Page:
Just as David Bowie left an indelible mark on music, he also played an important but lesser-known role in the world of finance.
In 1997, Bowie became the first musician to package his future royalties into a security that could be bought and sold by investors, an asset that came to be known as a "Bowie bond."
The sale of the bonds to Prudential Securities netted the musician $55 million. They were downgraded to junk by Moody's Securities in 2004, amid a wave of illegal downloading and weak overall music sales.
Rob Ford, a London-based money manager, told Bloomberg News that the Bowie bonds "were as groundbreaking as his music." He added, "Not only were they followed by a number of other artists, but they set the template for deals backed by a whole range of assets."
Investment banker David Pullman told the Wall Street Journal that Bowie came to him considering selling his catalog of songs. "But then he realized these were his babies and he didn't want to," Pullman said.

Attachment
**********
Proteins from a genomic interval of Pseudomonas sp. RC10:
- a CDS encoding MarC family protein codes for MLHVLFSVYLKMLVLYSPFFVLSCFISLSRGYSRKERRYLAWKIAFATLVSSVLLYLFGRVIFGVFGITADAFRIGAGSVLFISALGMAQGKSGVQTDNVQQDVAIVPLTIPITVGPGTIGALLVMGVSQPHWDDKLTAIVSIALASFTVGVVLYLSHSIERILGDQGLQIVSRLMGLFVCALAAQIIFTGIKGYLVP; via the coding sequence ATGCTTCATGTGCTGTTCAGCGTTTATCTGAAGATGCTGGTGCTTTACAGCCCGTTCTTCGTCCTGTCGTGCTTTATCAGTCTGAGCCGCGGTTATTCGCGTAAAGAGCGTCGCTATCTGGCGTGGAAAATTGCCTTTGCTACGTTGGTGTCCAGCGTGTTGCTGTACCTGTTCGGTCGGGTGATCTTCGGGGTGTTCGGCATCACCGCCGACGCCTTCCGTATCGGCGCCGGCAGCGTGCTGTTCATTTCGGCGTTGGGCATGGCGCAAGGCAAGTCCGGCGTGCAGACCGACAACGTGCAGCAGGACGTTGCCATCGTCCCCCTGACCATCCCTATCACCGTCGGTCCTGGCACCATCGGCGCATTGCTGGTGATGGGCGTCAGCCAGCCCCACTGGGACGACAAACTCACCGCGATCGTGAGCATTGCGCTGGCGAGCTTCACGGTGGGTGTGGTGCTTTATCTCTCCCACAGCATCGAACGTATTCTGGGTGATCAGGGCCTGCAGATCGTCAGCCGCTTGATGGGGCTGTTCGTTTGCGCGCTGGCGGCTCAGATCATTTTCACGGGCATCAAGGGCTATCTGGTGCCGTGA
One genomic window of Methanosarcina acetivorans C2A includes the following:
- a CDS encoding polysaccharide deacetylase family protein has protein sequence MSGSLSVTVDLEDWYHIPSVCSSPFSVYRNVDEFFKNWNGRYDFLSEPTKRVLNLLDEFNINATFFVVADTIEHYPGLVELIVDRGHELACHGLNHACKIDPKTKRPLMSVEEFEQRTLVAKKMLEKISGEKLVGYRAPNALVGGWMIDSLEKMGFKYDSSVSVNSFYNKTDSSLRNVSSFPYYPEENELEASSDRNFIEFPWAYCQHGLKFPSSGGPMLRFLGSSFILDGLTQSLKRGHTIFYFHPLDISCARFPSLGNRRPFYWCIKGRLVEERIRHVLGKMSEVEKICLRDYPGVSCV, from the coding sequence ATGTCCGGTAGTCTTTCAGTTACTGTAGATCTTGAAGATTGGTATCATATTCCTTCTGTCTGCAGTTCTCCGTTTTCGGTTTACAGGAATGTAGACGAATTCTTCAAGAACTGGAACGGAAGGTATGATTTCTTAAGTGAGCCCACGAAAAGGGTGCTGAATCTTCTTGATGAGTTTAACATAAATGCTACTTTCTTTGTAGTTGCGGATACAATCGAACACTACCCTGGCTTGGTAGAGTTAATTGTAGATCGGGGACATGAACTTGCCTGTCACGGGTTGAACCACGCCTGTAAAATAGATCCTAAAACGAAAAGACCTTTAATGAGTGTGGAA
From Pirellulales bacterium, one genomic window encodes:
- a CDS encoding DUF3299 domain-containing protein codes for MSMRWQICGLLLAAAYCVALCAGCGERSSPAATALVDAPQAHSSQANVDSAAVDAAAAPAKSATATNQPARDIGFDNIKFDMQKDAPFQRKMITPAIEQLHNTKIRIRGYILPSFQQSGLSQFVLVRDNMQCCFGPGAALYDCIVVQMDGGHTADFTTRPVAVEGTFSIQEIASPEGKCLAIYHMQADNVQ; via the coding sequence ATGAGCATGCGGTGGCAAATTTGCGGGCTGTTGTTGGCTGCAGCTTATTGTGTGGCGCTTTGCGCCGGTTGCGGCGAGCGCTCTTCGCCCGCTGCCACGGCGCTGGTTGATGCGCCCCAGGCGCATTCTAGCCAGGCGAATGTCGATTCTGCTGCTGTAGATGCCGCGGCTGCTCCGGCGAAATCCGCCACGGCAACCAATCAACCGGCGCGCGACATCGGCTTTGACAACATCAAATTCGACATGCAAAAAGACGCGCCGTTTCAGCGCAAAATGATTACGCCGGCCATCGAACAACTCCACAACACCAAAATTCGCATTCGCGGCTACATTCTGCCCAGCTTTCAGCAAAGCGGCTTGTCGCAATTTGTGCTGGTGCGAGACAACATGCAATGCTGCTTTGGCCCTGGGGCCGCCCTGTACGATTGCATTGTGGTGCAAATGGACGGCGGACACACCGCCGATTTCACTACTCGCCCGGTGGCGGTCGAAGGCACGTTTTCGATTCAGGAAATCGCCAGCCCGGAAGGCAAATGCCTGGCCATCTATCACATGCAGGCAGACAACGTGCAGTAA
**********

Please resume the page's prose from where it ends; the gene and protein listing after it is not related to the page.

He then suggested Bowie securitize his music instead:
"His first response was, 'What's securitization?' But once I explained, he didn't hesitate for a second. He embodied the idea that it was important to try something new."
As the Financial Times reported, the revenue underlying the bonds included royalties from 25 Bowie albums released between 1969 and 1990:
"These included his most popular work — Ziggy Stardust, Aladdin Sane, Hunky Dory and Let's Dance — as well as unreleased studio and live recordings. He was guaranteed more than 25 per cent of the royalties from wholesale sales in the US."
Pullman later sold bonds based on the works of numerous other musicians, including Marvin Gaye, James Brown and the band Iron Maiden. As NPR reported in 2009:
"Pullman has figured out a way to take music royalties earned by people like Ashford & Simpson, David Bowie and the late James Brown and convert them into a bond. The investor gets to invest in the music business, the musician gets a big wad of cash upfront."
In the years that followed, securitization became much more common. Large numbers of bonds based on mortgages, credit cards and student loans have been sold over the years and played a role in the collapse of the subprime mortgage market in 2008.